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Make us proud Blitzbokke!

2011-12-02 09:51

JJ Harmse

South Africa have done it before and will again be real contenders to do so in the 2011/12 season, but it is clear that the World Sevens Series will become harder and harder to win.

I am currently at the Emirates Airlines tournament in Dubai where Paul Treu and his men will try and win their fourth title and it is very clear for all to see how important this version of the game has become.

There can be no doubt that the introduction of Sevens rugby into the Olympic Games from 2016 has been the main reason for this new attitude among elite countries.

Sevens was a bit of a black sheep in South African rugby for a long time, but a lot of progress has been made in this regard, especially after Treu became coach in 2004.

Having played in the era where the Sevens team was considered an 'evil necessity', Treu made sure that players under him did not suffer the same fate.

Today we have a professional set-up in Stellenbosch, centrally contracted players and even some dual-code contracted players, showing the progress Treu has made in his relationships with XVs coaches and administrators.

Someone like William Small-Smith for example, has a Sevens contract with Treu and a XVs contract with the Blue Bulls. Instead of fighting for his services, there is great communication between the two employers and Small-Smith and SA Rugby are the real benefactors.

There are other similar examples, with the idea that come 2016, Treu will be able to use the likes of Small-Smith, Paul Jordaan and others should he decide to pick them for his squad travelling to the Olympics.

In a way, the Springbok Sevens team was way ahead of others on the circuit, but is it clear that other countries are now catching up. Countries like Wales, Scotland, England and New Zealand all have a core of contracted Sevens players now and as recently as yesterday the USA Olympic body announced that they will be contracting 23 Sevens players.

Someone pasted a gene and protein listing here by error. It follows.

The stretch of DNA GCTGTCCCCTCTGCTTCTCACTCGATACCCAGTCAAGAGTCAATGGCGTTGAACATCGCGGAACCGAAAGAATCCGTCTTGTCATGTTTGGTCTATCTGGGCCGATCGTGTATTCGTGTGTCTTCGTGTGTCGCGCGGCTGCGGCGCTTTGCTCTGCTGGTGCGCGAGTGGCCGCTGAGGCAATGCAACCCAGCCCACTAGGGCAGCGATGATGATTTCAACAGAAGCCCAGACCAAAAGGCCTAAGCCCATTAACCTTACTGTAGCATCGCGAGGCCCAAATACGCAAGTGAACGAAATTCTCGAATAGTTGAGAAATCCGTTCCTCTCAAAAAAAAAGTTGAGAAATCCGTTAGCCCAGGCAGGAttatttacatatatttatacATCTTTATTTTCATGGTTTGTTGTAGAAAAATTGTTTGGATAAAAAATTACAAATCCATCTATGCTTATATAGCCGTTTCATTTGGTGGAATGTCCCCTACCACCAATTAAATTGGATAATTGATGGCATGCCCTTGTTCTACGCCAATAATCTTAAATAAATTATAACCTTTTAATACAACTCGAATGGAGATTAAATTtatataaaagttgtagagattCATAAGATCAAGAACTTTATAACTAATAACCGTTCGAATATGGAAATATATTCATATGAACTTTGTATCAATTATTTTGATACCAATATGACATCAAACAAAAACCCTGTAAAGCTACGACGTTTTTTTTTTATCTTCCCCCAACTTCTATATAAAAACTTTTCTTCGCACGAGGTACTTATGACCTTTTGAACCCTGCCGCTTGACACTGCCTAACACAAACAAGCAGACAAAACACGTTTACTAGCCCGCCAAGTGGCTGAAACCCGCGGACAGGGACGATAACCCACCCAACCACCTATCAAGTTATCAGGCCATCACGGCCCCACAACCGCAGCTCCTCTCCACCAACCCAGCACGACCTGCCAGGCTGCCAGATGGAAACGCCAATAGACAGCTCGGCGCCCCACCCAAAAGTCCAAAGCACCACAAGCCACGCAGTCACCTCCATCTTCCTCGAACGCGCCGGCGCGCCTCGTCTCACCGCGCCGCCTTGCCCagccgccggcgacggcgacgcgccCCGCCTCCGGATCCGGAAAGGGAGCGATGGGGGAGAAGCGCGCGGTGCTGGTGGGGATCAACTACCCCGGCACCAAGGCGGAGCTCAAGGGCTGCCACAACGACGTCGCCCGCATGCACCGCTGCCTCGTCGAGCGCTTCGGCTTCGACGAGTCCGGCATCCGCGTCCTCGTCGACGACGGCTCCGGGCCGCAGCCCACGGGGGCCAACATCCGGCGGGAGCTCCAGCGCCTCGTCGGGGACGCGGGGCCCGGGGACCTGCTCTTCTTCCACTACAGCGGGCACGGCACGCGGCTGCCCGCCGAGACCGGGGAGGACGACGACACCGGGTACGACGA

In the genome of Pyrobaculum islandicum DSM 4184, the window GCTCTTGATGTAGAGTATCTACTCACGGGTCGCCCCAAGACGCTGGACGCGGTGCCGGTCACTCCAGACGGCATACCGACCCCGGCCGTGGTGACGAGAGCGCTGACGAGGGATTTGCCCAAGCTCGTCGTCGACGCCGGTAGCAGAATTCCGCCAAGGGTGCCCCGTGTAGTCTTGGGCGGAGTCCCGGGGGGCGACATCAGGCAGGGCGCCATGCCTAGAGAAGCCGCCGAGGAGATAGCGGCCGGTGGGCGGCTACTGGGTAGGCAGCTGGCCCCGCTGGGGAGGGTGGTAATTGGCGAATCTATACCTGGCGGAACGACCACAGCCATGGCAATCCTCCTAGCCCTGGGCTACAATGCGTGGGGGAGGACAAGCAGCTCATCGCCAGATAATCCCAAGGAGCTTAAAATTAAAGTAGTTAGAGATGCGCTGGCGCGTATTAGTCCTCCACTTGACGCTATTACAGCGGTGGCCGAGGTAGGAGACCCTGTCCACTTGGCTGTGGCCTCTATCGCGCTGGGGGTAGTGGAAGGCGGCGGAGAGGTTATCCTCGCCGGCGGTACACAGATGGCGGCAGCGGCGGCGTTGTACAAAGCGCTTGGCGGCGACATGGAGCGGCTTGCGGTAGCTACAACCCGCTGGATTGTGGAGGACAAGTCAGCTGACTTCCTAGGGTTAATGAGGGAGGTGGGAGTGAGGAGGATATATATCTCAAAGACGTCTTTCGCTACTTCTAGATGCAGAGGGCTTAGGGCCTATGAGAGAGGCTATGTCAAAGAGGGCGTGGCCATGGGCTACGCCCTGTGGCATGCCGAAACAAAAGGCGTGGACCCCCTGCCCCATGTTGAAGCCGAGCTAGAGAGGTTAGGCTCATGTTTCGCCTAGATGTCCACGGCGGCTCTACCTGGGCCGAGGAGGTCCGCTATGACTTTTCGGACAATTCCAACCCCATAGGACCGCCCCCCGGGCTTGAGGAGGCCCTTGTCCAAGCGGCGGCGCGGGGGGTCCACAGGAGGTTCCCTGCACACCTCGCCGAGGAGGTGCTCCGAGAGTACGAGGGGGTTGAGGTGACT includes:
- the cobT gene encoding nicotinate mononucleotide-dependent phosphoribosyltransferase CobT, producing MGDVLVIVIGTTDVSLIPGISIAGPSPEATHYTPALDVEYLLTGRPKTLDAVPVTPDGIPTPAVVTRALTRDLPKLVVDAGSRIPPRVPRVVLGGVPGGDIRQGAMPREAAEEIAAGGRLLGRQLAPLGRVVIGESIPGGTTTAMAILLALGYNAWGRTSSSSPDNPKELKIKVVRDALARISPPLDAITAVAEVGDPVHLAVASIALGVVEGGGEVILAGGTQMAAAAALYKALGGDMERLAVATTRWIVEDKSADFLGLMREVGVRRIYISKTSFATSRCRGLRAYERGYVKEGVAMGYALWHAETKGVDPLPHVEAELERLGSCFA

Those players will be based at their Olympic training venue in Colorado Springs and will have access to all the medical, scientific and other resources of this powerhouse in world sport.

The challenge for the USA will be to find the best athletes of course, as many currently play other sports and not rugby, but it is clear that this call can dramatically improve the standards of the USA team.

Other ‘minnows’ in rugby, like Canada, China and Russia all have massive Olympic programmes and will no doubt follow the USA's example.

This, of course, will improve the standard of those countries and in turn the standard of the Sevens series overall.

The IRB announced on Thursday that they are expanding the series again and in 2012/13 we will have tournaments in Australia, South America, Dubai, South Africa, New Zealand, USA, Hong Kong, Japan, Scotland and England.

Argentina are favourites to get the nod to host the South American leg with Chile and Uruguay other options.

In the bigger picture, it is clear that Sevens will continue to expand and get more attention as 2016 draws closer.

We are lucky to have a solid programme in place already and as the Sevens Boks showed in the Commonwealth Games last year, can be a serious medal contender for the country in the future.

For now though, Treu and his team needs to bring some relief to South African rugby fans by winning either here in the Arabian Desert or next week in Port Elizabeth, when the World Series comes to the Nelson Mandela Bay stadium for the first time.

Our Baby Boks failed at the Junior World Cup and our Springboks failed in New Zealand. This leaves the Sevens Boks to produce something of note.
 
Good luck to them. Make us proud boys!

Read JJ every Sunday in Rapport.

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